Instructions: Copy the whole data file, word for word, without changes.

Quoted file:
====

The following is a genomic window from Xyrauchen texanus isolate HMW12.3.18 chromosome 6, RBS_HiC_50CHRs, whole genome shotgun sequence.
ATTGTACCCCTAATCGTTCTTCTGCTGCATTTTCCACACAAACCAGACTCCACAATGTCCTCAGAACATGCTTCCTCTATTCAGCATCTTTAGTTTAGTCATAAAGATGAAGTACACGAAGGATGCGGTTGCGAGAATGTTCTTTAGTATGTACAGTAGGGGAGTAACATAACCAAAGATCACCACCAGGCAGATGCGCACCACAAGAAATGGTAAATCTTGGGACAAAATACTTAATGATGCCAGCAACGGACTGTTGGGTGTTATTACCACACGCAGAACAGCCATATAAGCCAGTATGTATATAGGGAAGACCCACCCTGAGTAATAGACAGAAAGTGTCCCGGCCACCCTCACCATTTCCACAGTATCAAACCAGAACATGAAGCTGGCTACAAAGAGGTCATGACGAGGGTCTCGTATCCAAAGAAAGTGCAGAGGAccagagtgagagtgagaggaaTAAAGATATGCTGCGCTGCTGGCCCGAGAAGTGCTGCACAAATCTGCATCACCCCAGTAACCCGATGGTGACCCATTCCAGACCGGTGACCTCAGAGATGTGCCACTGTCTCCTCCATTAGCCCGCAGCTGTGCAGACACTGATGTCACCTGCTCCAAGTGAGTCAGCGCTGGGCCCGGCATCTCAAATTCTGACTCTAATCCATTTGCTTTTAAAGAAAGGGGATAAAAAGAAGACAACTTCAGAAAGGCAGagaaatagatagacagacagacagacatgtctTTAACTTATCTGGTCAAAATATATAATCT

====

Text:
The following is a genomic window from Xyrauchen texanus isolate HMW12.3.18 chromosome 6, RBS_HiC_50CHRs, whole genome shotgun sequence.
ATTGTACCCCTAATCGTTCTTCTGCTGCATTTTCCACACAAACCAGACTCCACAATGTCCTCAGAACATGCTTCCTCTATTCAGCATCTTTAGTTTAGTCATAAAGATGAAGTACACGAAGGATGCGGTTGCGAGAATGTTCTTTAGTATGTACAGTAGGGGAGTAACATAACCAAAGATCACCACCAGGCAGATGCGCACCACAAGAAATGGTAAATCTTGGGACAAAATACTTAATGATGCCAGCAACGGACTGTTGGGTGTTATTACCACACGCAGAACAGCCATATAAGCCAGTATGTATATAGGGAAGACCCACCCTGAGTAATAGACAGAAAGTGTCCCGGCCACCCTCACCATTTCCACAGTATCAAACCAGAACATGAAGCTGGCTACAAAGAGGTCATGACGAGGGTCTCGTATCCAAAGAAAGTGCAGAGGAccagagtgagagtgagaggaaTAAAGATATGCTGCGCTGCTGGCCCGAGAAGTGCTGCACAAATCTGCATCACCCCAGTAACCCGATGGTGACCCATTCCAGACCGGTGACCTCAGAGATGTGCCACTGTCTCCTCCATTAGCCCGCAGCTGTGCAGACACTGATGTCACCTGCTCCAAGTGAGTCAGCGCTGGGCCCGGCATCTCAAATTCTGACTCTAATCCATTTGCTTTTAAAGAAAGGGGATAAAAAGAAGACAACTTCAGAAAGGCAGagaaatagatagacagacagacagacatgtctTTAACTTATCTGGTCAAAATATATAATCT